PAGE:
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Guide To Financial Planning For Non-Traditional Family Units In Singapore

With proactive financial planning, everyone can take care of their loved ones, and build a life of their dreams together.

In Singapore, all civil marriages as are governed by the Women’s Charter, while Muslim marriages are administered by the Registry of Muslim Marriages in accordance with Islamic Law.

From a utilitarian perspective, marriage can be seen as a legal status that confers benefits, as well as responsibilities of each spouse to each other.

From a policy perspective, Singapore is still very much traditional – recognising marriage as being the union of a man and a woman, and a family unit as being a legally married couple and their children.

There is a proportion of Singaporeans who –  by choice or circumstance – do not fall into this traditional definition of a family unit. These could be individuals who wish to co-habitate but not get married, couples who separated but have not gone through the process of divorce, or Singaporeans in the LGBT community, who wish to spend their lives together as a married couple, but are not yet able to do so from a legal perspective.

While these Singaporeans do not enjoy the benefits and protections that traditional married couples do, with some proactive financial planning, they too can protect themselves and the ones they love, and building a life of their dreams together.

Read Also: Do You Really Need A Joint Account With Your Spouse?


If you want to buy public housing from HDB, you typically need to either be legally married or buy together with a family member. Otherwise, you need to wait until you’re 35 and above to buy a BTO or resale flat together with your partner under the Joint Singles Scheme or buy it alone under the Single Singapore Citizen Scheme.

The Joint Singles Scheme allows 2 to 4 singles can jointly purchase a flat, provided the buyer and all the co-applicants are Singapore Citizens. If buyer/co-applicants are unmarried or divorced, they must be 35 years old or above. If they are widowed or orphaned, they need to be 21 years old or above. The usual conditions of buying a new HDB flat or resale flat still apply. These include rules regarding income ceiling, property ownership as well as Ethnic Integration Policy (EIP) and SPR quota.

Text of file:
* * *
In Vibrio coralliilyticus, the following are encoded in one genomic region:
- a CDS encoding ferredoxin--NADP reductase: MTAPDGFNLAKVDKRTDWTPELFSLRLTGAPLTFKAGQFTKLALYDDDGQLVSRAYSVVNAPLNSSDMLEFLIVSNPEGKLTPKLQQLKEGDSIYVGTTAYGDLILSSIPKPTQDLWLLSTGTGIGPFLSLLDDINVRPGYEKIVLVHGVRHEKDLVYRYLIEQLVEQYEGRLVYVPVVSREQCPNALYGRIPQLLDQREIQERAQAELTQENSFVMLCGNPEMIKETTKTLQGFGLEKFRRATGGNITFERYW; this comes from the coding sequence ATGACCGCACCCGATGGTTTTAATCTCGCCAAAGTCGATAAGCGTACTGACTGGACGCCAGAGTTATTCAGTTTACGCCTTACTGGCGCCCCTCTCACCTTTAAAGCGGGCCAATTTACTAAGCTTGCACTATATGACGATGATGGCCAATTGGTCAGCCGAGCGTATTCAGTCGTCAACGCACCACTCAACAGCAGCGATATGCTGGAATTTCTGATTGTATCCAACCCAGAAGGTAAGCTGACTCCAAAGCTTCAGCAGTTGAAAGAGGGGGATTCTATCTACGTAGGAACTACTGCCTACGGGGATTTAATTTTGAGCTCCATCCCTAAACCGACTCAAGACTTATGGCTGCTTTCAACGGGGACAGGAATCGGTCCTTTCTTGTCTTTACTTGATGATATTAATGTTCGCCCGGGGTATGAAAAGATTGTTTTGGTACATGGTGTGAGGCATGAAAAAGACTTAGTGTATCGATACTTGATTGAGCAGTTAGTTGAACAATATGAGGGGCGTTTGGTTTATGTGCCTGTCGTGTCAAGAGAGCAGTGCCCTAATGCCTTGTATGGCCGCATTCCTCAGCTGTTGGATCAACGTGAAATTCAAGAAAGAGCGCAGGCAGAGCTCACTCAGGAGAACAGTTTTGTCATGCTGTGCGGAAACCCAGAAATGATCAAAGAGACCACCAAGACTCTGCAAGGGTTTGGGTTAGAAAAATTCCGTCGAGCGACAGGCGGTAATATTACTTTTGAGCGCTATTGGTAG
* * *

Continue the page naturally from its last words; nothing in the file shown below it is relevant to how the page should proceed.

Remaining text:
If you want to buy private property, things are more straightforward, where you apply to purchase and co-own a private property together. You will both need to be co-owners of the property if you wish to co-sign for a mortgage.

Read Also: Choosing The Best Home Loan In Singapore

Type of Co-Ownership Is Even More Important

For purchase of HDB between people who are not legal spouses, the type of co-ownership you choose is very important. This is because if the co-owners are spouses, the rules on intestacy protects the surviving spouse’s ownership of the HDB flat. However, with joint singles, things are not so simple. In short, a flat can be purchased under Joint Tenancy or Tenancy-In-Common.

For Joint Tenancy, co-owners are both entitled to the whole property, as if they were a single owner. It has an implicit right to survivorship, so when one party dies, their share of the property is automatically passed on to the surviving parties, irrespective of the existence of any will or “default” rules on intestacy.

Tenancy-In-Common contains no right of survivorship, so each co-owner has a separate share in the property. Thus, it is important to have a will to indicate how one’s share of the property should be distributed. For more details, you can read this detailed explanation about Joint Tenancy and Tenancy-In-Common.